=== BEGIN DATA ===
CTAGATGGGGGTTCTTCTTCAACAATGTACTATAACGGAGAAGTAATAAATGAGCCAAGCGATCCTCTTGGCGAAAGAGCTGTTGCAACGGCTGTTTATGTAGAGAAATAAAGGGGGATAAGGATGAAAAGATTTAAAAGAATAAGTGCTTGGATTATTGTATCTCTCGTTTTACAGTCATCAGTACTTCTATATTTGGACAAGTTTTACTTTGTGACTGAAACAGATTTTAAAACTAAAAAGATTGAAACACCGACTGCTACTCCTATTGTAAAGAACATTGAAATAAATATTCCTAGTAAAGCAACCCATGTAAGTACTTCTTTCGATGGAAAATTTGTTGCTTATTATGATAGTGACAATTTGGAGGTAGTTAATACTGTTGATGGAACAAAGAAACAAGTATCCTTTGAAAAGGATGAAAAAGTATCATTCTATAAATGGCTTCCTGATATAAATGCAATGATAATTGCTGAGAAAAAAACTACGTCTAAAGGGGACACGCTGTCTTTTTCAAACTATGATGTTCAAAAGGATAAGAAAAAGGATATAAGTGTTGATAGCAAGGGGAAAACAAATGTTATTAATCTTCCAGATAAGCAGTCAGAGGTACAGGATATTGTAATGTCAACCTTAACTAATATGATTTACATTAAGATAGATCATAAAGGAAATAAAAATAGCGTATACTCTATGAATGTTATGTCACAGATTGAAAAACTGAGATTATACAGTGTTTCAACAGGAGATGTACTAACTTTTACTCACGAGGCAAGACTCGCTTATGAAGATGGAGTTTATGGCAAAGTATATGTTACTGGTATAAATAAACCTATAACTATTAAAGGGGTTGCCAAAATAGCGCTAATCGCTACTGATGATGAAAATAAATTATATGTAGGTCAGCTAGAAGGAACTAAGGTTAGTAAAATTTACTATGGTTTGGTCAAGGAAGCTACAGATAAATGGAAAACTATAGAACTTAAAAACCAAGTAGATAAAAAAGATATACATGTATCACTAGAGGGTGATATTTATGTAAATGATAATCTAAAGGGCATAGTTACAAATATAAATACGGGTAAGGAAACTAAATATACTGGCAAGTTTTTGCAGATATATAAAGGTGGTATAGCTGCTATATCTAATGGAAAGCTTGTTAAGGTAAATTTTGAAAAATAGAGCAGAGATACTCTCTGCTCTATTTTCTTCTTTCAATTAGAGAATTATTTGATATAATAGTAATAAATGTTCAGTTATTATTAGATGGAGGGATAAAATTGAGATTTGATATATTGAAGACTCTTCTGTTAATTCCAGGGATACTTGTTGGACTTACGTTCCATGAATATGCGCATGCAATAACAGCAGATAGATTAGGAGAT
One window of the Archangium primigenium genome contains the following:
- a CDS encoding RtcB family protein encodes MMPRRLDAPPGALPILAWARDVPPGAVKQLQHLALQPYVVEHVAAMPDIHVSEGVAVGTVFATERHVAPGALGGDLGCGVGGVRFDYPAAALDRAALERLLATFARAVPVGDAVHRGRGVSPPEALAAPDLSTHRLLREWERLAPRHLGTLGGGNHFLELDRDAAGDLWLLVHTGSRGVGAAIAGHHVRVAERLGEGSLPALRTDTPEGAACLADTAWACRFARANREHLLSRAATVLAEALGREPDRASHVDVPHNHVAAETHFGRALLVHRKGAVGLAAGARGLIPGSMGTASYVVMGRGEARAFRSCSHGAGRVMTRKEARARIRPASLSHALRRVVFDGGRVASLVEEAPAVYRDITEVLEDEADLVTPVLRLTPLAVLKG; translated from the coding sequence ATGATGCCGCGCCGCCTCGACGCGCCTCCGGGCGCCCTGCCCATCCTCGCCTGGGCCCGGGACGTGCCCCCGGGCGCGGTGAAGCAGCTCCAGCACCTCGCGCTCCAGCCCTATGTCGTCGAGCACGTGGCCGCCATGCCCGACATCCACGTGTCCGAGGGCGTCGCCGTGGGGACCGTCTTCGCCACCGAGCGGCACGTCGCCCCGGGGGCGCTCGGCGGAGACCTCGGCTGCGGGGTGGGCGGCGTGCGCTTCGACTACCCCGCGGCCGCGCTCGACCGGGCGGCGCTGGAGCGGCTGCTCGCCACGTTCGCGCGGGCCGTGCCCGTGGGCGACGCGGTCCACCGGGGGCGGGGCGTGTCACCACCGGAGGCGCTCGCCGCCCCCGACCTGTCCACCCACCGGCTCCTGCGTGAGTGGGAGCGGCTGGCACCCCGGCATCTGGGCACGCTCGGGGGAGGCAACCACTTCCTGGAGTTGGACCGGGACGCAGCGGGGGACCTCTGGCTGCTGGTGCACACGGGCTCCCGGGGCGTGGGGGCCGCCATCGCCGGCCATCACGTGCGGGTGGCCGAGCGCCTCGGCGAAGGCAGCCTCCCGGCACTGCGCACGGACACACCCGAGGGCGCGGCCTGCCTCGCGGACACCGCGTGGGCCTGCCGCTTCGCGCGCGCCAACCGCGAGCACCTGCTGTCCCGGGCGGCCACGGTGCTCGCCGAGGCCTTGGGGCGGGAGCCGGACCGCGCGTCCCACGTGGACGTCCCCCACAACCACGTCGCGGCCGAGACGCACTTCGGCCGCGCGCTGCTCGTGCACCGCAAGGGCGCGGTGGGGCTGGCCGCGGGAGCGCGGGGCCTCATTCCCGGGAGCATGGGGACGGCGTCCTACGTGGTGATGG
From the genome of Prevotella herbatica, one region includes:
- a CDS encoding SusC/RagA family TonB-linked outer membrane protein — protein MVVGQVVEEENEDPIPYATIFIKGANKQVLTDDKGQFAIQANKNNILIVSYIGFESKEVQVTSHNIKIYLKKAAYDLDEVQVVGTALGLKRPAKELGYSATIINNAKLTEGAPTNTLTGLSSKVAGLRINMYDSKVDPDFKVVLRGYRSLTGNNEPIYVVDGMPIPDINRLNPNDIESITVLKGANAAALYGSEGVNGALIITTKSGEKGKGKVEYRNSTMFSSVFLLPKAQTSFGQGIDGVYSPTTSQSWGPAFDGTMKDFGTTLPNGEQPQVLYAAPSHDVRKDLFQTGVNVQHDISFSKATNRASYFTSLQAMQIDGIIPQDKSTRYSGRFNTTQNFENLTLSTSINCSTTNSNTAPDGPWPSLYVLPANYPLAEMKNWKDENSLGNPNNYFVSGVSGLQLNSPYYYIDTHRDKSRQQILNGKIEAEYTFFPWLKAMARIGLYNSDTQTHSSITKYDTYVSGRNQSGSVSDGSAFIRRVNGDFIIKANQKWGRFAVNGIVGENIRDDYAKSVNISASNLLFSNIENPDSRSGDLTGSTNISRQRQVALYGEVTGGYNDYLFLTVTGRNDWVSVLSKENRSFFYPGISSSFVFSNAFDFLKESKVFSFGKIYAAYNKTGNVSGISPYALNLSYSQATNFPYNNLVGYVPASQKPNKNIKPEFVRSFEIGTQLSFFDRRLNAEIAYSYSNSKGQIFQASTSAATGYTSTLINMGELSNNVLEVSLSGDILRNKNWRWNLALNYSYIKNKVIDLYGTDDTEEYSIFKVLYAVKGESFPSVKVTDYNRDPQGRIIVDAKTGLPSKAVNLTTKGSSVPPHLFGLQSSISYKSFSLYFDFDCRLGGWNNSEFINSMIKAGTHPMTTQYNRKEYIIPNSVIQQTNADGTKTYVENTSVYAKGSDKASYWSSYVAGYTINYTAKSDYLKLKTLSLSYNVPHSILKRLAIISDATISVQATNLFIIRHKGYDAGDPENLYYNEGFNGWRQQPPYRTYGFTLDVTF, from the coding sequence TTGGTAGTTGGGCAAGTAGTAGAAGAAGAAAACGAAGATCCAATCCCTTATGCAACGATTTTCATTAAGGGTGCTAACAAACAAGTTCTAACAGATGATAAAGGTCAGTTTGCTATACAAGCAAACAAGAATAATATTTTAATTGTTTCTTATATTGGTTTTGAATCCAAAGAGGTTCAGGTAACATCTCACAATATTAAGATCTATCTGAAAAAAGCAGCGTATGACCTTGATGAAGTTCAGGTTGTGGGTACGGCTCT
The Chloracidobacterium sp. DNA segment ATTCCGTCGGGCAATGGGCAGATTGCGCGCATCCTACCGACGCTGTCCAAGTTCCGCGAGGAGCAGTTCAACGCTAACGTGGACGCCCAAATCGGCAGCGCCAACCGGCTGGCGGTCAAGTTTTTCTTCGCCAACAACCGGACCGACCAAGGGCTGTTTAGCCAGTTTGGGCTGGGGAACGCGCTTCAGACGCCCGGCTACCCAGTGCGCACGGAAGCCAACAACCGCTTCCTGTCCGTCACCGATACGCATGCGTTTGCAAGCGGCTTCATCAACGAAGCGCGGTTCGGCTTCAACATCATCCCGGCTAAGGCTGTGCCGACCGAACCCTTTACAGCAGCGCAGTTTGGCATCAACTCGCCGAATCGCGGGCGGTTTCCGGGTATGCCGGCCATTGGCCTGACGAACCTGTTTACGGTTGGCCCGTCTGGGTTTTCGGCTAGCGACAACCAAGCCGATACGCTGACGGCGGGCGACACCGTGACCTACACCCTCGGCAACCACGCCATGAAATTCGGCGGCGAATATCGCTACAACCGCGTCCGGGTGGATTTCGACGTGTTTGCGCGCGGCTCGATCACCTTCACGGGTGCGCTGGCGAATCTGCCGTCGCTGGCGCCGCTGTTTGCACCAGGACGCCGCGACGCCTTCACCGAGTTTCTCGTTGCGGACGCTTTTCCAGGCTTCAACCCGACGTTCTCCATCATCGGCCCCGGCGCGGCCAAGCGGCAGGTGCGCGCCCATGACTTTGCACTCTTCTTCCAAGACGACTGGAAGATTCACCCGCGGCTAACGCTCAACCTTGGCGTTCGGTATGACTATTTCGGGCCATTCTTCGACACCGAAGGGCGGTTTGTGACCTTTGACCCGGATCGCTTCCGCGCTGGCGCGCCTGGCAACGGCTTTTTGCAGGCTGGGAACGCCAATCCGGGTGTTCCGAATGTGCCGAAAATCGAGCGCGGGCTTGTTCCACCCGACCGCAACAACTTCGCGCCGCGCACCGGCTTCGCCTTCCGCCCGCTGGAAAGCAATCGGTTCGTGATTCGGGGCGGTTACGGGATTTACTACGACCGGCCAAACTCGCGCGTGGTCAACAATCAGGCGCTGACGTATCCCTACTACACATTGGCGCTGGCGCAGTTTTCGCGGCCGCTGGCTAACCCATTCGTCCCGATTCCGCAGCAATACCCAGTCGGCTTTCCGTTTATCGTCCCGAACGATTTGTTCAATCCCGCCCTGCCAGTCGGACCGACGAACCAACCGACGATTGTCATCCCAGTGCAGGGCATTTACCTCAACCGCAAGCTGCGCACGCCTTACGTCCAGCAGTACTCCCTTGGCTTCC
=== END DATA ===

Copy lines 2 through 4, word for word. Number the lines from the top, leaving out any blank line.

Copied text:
One window of the Archangium primigenium genome contains the following:
- a CDS encoding RtcB family protein encodes MMPRRLDAPPGALPILAWARDVPPGAVKQLQHLALQPYVVEHVAAMPDIHVSEGVAVGTVFATERHVAPGALGGDLGCGVGGVRFDYPAAALDRAALERLLATFARAVPVGDAVHRGRGVSPPEALAAPDLSTHRLLREWERLAPRHLGTLGGGNHFLELDRDAAGDLWLLVHTGSRGVGAAIAGHHVRVAERLGEGSLPALRTDTPEGAACLADTAWACRFARANREHLLSRAATVLAEALGREPDRASHVDVPHNHVAAETHFGRALLVHRKGAVGLAAGARGLIPGSMGTASYVVMGRGEARAFRSCSHGAGRVMTRKEARARIRPASLSHALRRVVFDGGRVASLVEEAPAVYRDITEVLEDEADLVTPVLRLTPLAVLKG; translated from the coding sequence ATGATGCCGCGCCGCCTCGACGCGCCTCCGGGCGCCCTGCCCATCCTCGCCTGGGCCCGGGACGTGCCCCCGGGCGCGGTGAAGCAGCTCCAGCACCTCGCGCTCCAGCCCTATGTCGTCGAGCACGTGGCCGCCATGCCCGACATCCACGTGTCCGAGGGCGTCGCCGTGGGGACCGTCTTCGCCACCGAGCGGCACGTCGCCCCGGGGGCGCTCGGCGGAGACCTCGGCTGCGGGGTGGGCGGCGTGCGCTTCGACTACCCCGCGGCCGCGCTCGACCGGGCGGCGCTGGAGCGGCTGCTCGCCACGTTCGCGCGGGCCGTGCCCGTGGGCGACGCGGTCCACCGGGGGCGGGGCGTGTCACCACCGGAGGCGCTCGCCGCCCCCGACCTGTCCACCCACCGGCTCCTGCGTGAGTGGGAGCGGCTGGCACCCCGGCATCTGGGCACGCTCGGGGGAGGCAACCACTTCCTGGAGTTGGACCGGGACGCAGCGGGGGACCTCTGGCTGCTGGTGCACACGGGCTCCCGGGGCGTGGGGGCCGCCATCGCCGGCCATCACGTGCGGGTGGCCGAGCGCCTCGGCGAAGGCAGCCTCCCGGCACTGCGCACGGACACACCCGAGGGCGCGGCCTGCCTCGCGGACACCGCGTGGGCCTGCCGCTTCGCGCGCGCCAACCGCGAGCACCTGCTGTCCCGGGCGGCCACGGTGCTCGCCGAGGCCTTGGGGCGGGAGCCGGACCGCGCGTCCCACGTGGACGTCCCCCACAACCACGTCGCGGCCGAGACGCACTTCGGCCGCGCGCTGCTCGTGCACCGCAAGGGCGCGGTGGGGCTGGCCGCGGGAGCGCGGGGCCTCATTCCCGGGAGCATGGGGACGGCGTCCTACGTGGTGATGG
From the genome of Prevotella herbatica, one region includes: